These are some of the hardest words for a man to hear. As a father and a guy whose dad died at age 11, never knowing a dad after this age...growing up fast and working since age 12, I feel sad. HOWEVER this heartfelt testimony by a super-honest and wonderful saint, with whom you can identify will really touch you!! When Nikki posted this, I immediately knew we had to share this on my blog and our Business Men in Christ website!!!! Please read my friend, Nikole Hahn's piece here.....
“I want to tell him that I forgive him,” was what I told my grandfather in 2008 while trying to get my birth father’s contact information. Little did I know that I would regret those words. It’s funny how another perspective gives a complete picture of what really happened during those years when I was a little girl.
I thought my birth father had abandoned me. Mom said it so often that I believed it. No letters came from him. No sign that he wanted any involvement in my life broke the illusion that others had built up. Or at least, that was my perspective. A lot of my memories don’t exist and I can’t verify anything with real memory. There’s too much contrived memory from photographs or stories told by others. In one of our phone calls in 2008, my birth father told me about a phone call during the time when my stepfather sought legal custody via adoption.
My mom said she never knew where my father lived, but somehow she had his phone number to ask him if my step-dad could adopt me. I didn’t remember that phone call. I was attending Buena Terra Elementary School at the time that my mother called him. She told him that I wanted to have the same last name as my stepfather. My birth father demanded to speak with me and, according to him, I echoed what my mother said. That night in 2008 I felt so much shame because I rejected my father so many years ago as a little girl. I didn’t know that he had sent cards that were returned. I didn’t know about the returned presents.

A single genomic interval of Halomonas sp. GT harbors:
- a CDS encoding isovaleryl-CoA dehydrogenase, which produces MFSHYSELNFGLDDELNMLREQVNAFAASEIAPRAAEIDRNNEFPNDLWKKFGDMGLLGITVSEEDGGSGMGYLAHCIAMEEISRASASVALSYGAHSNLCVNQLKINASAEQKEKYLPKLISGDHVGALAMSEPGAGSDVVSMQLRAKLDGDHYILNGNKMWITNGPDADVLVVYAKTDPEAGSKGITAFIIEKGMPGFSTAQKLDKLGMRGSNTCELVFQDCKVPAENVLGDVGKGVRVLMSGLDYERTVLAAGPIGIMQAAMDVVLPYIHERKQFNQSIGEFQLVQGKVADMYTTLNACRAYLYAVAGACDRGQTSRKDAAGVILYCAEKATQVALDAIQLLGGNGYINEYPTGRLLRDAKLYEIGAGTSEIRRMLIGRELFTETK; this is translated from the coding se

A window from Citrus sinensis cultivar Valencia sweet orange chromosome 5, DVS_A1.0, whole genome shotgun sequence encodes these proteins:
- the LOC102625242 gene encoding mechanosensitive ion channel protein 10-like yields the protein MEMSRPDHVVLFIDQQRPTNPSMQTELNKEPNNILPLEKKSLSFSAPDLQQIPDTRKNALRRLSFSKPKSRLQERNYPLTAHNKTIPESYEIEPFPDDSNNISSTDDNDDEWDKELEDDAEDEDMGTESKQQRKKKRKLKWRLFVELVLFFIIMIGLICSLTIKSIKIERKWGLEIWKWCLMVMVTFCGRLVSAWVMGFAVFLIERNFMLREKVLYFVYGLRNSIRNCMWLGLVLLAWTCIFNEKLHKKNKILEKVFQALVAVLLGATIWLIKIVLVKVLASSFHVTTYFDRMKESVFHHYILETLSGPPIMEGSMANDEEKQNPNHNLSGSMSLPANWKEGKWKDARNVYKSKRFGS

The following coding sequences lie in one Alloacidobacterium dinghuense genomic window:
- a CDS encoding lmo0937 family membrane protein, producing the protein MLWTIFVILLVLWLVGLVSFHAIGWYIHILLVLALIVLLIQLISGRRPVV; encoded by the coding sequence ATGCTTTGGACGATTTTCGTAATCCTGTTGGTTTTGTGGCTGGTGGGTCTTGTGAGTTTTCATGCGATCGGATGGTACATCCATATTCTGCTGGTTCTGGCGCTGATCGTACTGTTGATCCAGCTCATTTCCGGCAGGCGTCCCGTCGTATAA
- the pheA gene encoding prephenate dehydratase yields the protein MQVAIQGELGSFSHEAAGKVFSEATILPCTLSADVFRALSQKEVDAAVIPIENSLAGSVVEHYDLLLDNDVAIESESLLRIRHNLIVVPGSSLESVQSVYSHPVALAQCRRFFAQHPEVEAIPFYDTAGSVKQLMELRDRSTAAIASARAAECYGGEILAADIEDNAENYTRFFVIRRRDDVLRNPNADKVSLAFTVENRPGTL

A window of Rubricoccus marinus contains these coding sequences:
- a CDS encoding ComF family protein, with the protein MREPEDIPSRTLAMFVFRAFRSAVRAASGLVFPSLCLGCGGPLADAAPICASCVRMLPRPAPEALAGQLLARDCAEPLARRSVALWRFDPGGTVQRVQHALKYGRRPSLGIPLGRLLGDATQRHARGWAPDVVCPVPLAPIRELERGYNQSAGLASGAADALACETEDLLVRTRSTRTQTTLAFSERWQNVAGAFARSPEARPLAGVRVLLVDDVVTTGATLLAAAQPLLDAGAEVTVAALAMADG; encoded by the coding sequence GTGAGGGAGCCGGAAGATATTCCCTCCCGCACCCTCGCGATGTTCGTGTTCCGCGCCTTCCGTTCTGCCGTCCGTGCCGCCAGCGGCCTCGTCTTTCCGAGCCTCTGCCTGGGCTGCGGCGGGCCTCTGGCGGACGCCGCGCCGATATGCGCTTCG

I didn’t know.
From his perspective, his daughter rejected him. I can only imagine the pain that caused him. I have spent the last three years putting pieces of my past together, talking to people who knew and know my dad, talking to my dad, and going through the final process of healing and forgiveness. Not having my father in my life and struggling for my mother’s acceptance was too hard of a burden to carry as a little girl. It caused many psychological problems even into adulthood.
God brought caring people into my life as I was growing up; people who planted seeds about His love. I knew that God was around, watching after me, and I knew I wanted Him in my life. I didn’t have a Christian in my life that spoke the truth of the Bible. My problems kept me inwardly focused.
It took many years to finally get to this point in my life–the healing portion of my journey. It’s no use crying over the past. It’s time to forgive ourselves and move forward. God knew what He was doing and no pain was ever wasted. Life turned out better than I had hoped, and now that the pieces are, for the most part, together that hole has disappeared. In it’s place the light of the Lord fills my soul with a peace that defies all understanding.